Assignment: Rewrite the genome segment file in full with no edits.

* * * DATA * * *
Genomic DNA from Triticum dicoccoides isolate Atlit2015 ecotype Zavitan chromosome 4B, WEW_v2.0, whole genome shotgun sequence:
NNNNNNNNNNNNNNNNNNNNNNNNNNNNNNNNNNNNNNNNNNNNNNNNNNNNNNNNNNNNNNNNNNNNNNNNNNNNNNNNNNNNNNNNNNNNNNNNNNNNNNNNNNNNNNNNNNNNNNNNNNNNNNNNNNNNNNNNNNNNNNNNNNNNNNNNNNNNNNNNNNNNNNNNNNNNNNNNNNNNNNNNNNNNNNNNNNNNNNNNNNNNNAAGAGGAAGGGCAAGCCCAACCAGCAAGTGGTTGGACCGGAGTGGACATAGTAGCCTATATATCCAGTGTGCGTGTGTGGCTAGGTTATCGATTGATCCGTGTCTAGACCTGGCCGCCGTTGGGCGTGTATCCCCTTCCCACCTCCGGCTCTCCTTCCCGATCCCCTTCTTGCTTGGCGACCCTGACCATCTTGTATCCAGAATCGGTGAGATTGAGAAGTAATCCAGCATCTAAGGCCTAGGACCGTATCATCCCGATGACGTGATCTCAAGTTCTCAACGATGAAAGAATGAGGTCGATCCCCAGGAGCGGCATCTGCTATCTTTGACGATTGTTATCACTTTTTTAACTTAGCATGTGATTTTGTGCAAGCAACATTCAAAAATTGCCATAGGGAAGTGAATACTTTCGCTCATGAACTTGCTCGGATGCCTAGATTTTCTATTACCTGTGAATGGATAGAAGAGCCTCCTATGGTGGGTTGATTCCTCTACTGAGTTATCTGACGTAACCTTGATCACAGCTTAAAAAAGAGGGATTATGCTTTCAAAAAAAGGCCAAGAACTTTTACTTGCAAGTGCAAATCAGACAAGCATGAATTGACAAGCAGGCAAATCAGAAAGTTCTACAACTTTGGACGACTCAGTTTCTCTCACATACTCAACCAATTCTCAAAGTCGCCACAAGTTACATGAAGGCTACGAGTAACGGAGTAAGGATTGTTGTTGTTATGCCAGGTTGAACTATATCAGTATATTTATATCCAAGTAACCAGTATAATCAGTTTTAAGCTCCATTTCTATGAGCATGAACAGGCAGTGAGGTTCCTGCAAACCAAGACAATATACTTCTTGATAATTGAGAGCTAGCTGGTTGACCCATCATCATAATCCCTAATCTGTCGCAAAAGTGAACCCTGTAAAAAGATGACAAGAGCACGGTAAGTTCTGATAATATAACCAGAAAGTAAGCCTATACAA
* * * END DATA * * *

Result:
Genomic DNA from Triticum dicoccoides isolate Atlit2015 ecotype Zavitan chromosome 4B, WEW_v2.0, whole genome shotgun sequence:
NNNNNNNNNNNNNNNNNNNNNNNNNNNNNNNNNNNNNNNNNNNNNNNNNNNNNNNNNNNNNNNNNNNNNNNNNNNNNNNNNNNNNNNNNNNNNNNNNNNNNNNNNNNNNNNNNNNNNNNNNNNNNNNNNNNNNNNNNNNNNNNNNNNNNNNNNNNNNNNNNNNNNNNNNNNNNNNNNNNNNNNNNNNNNNNNNNNNNNNNNNNNNAAGAGGAAGGGCAAGCCCAACCAGCAAGTGGTTGGACCGGAGTGGACATAGTAGCCTATATATCCAGTGTGCGTGTGTGGCTAGGTTATCGATTGATCCGTGTCTAGACCTGGCCGCCGTTGGGCGTGTATCCCCTTCCCACCTCCGGCTCTCCTTCCCGATCCCCTTCTTGCTTGGCGACCCTGACCATCTTGTATCCAGAATCGGTGAGATTGAGAAGTAATCCAGCATCTAAGGCCTAGGACCGTATCATCCCGATGACGTGATCTCAAGTTCTCAACGATGAAAGAATGAGGTCGATCCCCAGGAGCGGCATCTGCTATCTTTGACGATTGTTATCACTTTTTTAACTTAGCATGTGATTTTGTGCAAGCAACATTCAAAAATTGCCATAGGGAAGTGAATACTTTCGCTCATGAACTTGCTCGGATGCCTAGATTTTCTATTACCTGTGAATGGATAGAAGAGCCTCCTATGGTGGGTTGATTCCTCTACTGAGTTATCTGACGTAACCTTGATCACAGCTTAAAAAAGAGGGATTATGCTTTCAAAAAAAGGCCAAGAACTTTTACTTGCAAGTGCAAATCAGACAAGCATGAATTGACAAGCAGGCAAATCAGAAAGTTCTACAACTTTGGACGACTCAGTTTCTCTCACATACTCAACCAATTCTCAAAGTCGCCACAAGTTACATGAAGGCTACGAGTAACGGAGTAAGGATTGTTGTTGTTATGCCAGGTTGAACTATATCAGTATATTTATATCCAAGTAACCAGTATAATCAGTTTTAAGCTCCATTTCTATGAGCATGAACAGGCAGTGAGGTTCCTGCAAACCAAGACAATATACTTCTTGATAATTGAGAGCTAGCTGGTTGACCCATCATCATAATCCCTAATCTGTCGCAAAAGTGAACCCTGTAAAAAGATGACAAGAGCACGGTAAGTTCTGATAATATAACCAGAAAGTAAGCCTATACAA